There was another benefit with the Clinic we went to. . .When either of us was put in the hospital, all of the doctors on staff, could see our records and know what meds we were taking and prescribed. They also could get information about any conditions we had. This to me is vital when you are put in the hospitals.

Most hospitals today have Hospitalists who take care of you , as a patient. Now, please understand that the Hospitalists can see your records, but can NOT change any of them from your doctor's offices. However, Hospitalists can add to your records, so that your doctors, especially your PCP can read the progress notes daily.

After being a patient in a hospital where my EHR records could be seen by a Hospitalist, I know that my care was wonderful and awesome. Sorry, but all that has happened to me and my Hubby while hospital bound, has only enhanced our stay with proper care!

Both of us are seeing new doctors, since we have moved. NO, they are not a Clinic, but the doctors we are seeing are connected by the group of Hospitals that we can go to. The system is called the WellStar system. It does have a EHR program from ©Epic EHR System. For me, it is wonderful.

I can see my complete list of medications, my diagnosis of medical issues that I have and I try to go to doctors that are part of the ©Epic EHR System, so that the new doctors know what is necessary about me or my Hubby. Both of us have definite medical issues that must be addressed at the first visit. Then after that first visit, it is a simple matter of quickly updating what has happened to you, your tests and results.

My and my Hubby's data is NOT going for "data sharing" that we have read so much about. The sharing is only within the perimeters of those who need to know, period and nothing more.

I have worked in Acute Hospitals and a Doctor's Office, plus I have been a hospital patient multiple times. I will stand by EHR and all of the benefits it provides, when you, as a patient, know how to use the system. First of all, you need to have a computer, so you can benefit from all of it's positivity and workability.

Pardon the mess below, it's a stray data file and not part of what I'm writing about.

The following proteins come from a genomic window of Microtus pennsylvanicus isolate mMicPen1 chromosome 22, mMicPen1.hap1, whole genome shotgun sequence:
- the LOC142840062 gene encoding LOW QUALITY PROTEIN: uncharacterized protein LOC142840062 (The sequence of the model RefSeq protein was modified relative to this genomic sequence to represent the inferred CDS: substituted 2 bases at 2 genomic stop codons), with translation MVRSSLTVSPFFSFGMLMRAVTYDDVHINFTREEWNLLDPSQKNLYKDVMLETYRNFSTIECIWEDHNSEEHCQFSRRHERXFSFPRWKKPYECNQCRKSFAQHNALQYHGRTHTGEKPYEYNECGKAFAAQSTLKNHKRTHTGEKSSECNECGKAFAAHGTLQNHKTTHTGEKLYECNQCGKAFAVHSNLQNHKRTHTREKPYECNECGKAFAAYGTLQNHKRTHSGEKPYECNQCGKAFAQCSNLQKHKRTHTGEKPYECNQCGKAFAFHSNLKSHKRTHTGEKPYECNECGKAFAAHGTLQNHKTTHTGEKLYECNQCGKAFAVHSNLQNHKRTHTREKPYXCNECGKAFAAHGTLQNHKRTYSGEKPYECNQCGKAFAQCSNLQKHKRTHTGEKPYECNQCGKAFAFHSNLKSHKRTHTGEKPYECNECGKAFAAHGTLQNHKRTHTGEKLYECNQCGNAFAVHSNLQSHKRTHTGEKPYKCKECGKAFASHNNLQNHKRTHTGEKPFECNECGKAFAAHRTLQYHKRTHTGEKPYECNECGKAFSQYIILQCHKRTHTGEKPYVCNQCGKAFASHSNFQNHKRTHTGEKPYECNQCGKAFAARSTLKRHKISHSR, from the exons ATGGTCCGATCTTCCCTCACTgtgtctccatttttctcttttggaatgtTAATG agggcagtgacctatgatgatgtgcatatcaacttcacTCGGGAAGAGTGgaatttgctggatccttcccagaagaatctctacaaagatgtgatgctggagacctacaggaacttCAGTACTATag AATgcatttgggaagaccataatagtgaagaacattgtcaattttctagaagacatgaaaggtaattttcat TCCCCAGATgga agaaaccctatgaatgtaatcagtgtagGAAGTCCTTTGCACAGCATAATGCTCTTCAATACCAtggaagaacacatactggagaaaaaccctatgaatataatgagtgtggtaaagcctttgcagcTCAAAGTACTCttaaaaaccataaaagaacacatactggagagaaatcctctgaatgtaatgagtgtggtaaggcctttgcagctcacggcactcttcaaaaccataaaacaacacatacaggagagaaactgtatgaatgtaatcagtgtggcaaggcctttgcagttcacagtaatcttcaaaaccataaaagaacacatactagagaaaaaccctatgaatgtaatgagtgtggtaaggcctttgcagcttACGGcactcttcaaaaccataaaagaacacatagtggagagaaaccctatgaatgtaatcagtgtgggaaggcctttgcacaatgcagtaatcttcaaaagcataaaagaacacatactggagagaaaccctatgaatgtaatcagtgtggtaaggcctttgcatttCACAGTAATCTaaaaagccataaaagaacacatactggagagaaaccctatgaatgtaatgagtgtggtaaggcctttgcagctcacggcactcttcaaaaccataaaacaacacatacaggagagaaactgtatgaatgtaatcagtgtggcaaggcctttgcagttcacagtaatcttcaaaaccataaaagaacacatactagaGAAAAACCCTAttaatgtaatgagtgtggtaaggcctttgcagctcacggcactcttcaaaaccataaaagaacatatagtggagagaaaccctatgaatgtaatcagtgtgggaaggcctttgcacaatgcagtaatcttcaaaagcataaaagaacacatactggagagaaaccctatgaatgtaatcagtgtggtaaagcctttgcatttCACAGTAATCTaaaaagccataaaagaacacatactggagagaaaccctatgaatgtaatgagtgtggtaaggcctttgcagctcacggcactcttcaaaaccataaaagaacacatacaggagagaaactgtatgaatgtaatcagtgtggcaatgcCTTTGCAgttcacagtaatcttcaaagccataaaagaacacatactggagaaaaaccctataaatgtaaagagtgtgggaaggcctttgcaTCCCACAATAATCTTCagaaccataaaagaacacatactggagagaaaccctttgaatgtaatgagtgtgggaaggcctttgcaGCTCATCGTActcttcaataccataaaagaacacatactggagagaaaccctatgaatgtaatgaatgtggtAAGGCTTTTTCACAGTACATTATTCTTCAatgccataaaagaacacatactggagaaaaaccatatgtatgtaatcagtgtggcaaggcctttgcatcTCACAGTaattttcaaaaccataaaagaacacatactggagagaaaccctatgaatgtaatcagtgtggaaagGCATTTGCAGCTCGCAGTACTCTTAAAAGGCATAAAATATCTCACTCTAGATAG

Bottom line, I see no difference in the time spent by my PCP or Specialists with me or how much they listen to me. I have had the issue of a doctor NOT listening to me and trust me, I quickly fire them! I don't mind the short time that has been granted by the Office Manager to visit with my PCP. We get a lot done and if more time is needed the doctor takes it. That is they way it should be

I suggest that everyone needs to get personal with their PCP, especially, since that is who you will see the most. Trust your PCP to recommend the best Specialists for you, when needed. If, you know of an excellent Specialist, especially one that uses the same EHR system, suggest them yourself. This is called having good medical care. You do have a right to make suggestions on your own, when it applies.

It is also easier to get your prescriptions to the pharmacy that you use with EHR. Most of the EHR programs have some sort of electronic prescription system that can easily be sent to your pharmacy, so that when you go to get your prescription, it should be ready or almost ready.

Bottom line, EHR is more of a benefit, than a problem, in my book and I have been dealing with EHRs for over 10 years now and embrace the whole idea and system.

Posted by:

01 Jul 2018

My doctors are superb. In the past 15 years, only one doctor has entered data during my interview/examination, and she had the computer out to examine my current x-rays. Several doctors have a nurse-practitioner/assistant to take down observations and comments, or to upload photos of my skin into the record. The doctors focus on me.

But user interfaces are often horrendous. My mother's PT can't enter a repeating appointment (Monday and Thursday at 2 PM for a month); they have to enter every one individually, even though my smart phone can do it in a trice. Choosing from lists of conditions may produce easily searchable categories, but they are slow to use, and typically miss subtleties so that they end up being at least somewhat inappropriate.

Yet interoperability is the big hassle. I haven't looked into it yet, but there's where the biggest benefits lie. One list of medications, not 3 or 4 or 5, some of which have not been updated recently, and some with typos or misspelling of drugs. We keep signing releases to allow our data to be shred, but it seems like it never is, because even different departments in the same organization can't access others' data. I can only speculate that vendors of the software don't want data shared outside their systems, because it will lose sales - or else they are too busy adding new features to advertise to put in features which are needed.